Another factor behind the relatively milder trade collapse could lie in the structure of demand changes. The literature suggests that compositional effects associated with changes in final expenditure explain most of the contraction in trade during the GFC (Baldwin, 2009; Bems et al., 2013). The findings of Simola (2021) imply that demand factors indeed played a key role also in the COVID-19-induced trade collapse. Import-intensity-adjusted demand explained an even larger share of the import contraction than during the GFC.
There is much variation across countries regarding the main contributing component. In most countries, the decline was either clearly consumption-led (e.g. Chile and the UK) or export-led (e.g. Korea and Hungary). The contribution of domestic demand components, particularly consumption, is higher on average in emerging economies. Correspondingly, the contribution of export demand is larger on average in the advanced economies. This could reflect the massive public sector support measures, particularly in advanced economies, to boost domestic demand. The relatively small sample size of 40 countries makes more detailed statistical analysis on the collapse difficult, but we can make some indicative comparisons.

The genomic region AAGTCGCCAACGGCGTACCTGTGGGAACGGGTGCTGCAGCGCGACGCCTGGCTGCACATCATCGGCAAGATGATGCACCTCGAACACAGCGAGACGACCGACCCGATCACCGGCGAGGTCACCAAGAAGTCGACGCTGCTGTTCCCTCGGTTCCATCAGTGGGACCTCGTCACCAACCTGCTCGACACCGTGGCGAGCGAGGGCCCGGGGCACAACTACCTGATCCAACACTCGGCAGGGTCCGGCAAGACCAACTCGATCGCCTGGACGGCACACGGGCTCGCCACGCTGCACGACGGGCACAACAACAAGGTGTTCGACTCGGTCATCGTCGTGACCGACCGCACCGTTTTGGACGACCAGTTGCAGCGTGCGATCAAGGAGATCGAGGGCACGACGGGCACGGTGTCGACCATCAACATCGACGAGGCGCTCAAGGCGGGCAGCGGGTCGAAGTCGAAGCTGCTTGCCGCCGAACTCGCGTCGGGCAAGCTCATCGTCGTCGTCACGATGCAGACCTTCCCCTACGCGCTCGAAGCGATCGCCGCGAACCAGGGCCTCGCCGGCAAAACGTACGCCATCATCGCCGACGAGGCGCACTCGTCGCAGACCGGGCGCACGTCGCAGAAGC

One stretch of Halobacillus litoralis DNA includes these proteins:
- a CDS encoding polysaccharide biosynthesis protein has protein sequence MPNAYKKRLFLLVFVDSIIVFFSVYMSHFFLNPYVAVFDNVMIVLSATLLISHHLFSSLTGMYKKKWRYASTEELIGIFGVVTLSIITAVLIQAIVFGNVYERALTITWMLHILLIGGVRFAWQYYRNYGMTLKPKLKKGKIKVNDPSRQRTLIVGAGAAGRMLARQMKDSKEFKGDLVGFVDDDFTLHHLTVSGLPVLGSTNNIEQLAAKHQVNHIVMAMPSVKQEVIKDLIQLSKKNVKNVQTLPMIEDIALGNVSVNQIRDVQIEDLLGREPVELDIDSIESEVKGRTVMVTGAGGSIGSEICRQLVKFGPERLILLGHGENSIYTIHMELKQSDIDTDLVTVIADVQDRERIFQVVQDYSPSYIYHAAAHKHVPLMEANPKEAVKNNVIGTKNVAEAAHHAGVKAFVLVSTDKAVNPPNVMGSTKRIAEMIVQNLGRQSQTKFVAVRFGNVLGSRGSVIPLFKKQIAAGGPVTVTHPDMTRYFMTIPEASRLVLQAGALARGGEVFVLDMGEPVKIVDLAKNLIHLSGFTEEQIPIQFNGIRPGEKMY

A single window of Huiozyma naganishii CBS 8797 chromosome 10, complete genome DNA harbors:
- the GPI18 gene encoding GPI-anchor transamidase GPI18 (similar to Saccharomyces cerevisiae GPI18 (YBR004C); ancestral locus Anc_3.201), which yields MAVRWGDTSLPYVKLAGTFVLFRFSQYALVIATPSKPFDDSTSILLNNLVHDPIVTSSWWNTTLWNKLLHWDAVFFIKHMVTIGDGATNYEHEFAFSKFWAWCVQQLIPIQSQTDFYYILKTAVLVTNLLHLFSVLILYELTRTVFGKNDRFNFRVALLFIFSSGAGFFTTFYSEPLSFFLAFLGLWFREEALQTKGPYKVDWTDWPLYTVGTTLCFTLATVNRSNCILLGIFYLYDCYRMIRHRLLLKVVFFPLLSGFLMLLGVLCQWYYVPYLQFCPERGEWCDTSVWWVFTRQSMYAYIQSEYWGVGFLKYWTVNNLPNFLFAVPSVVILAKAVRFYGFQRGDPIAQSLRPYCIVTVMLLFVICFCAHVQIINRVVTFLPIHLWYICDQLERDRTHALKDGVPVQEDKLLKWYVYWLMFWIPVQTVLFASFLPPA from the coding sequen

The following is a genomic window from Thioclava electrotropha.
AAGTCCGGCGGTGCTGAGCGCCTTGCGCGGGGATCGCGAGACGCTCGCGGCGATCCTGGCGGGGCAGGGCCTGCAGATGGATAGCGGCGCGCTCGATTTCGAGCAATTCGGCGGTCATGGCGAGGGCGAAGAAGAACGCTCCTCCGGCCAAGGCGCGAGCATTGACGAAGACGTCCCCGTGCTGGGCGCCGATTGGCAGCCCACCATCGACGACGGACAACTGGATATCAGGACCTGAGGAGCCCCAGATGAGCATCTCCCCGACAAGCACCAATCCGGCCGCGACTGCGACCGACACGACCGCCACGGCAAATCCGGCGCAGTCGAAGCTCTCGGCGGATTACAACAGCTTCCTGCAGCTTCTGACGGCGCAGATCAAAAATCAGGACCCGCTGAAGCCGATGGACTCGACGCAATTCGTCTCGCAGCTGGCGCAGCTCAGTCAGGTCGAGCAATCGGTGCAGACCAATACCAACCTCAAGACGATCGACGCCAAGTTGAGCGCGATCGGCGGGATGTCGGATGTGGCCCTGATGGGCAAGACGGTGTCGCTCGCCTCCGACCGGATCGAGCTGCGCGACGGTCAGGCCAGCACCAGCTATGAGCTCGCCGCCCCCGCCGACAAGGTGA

Indicative comparisons based on correlations suggest that the import decline in the EU countries was much more strongly export-led than in the other countries of the sample. The contribution of exports to import decline also appears to be higher in countries where the share of intermediate inputs in imports is higher (e.g. Korea and Czech Republic). In contrast, the contribution of exports tends to be smaller in countries that export more raw materials (e.g. Norway and Russia), as the import content of raw material exports is typically very low. The import decline seems to have been more strongly consumption-led in those countries that have imposed stricter restrictive measures to contain COVID-19. In addition, stronger government support measures could be associated with less investment-led import decline.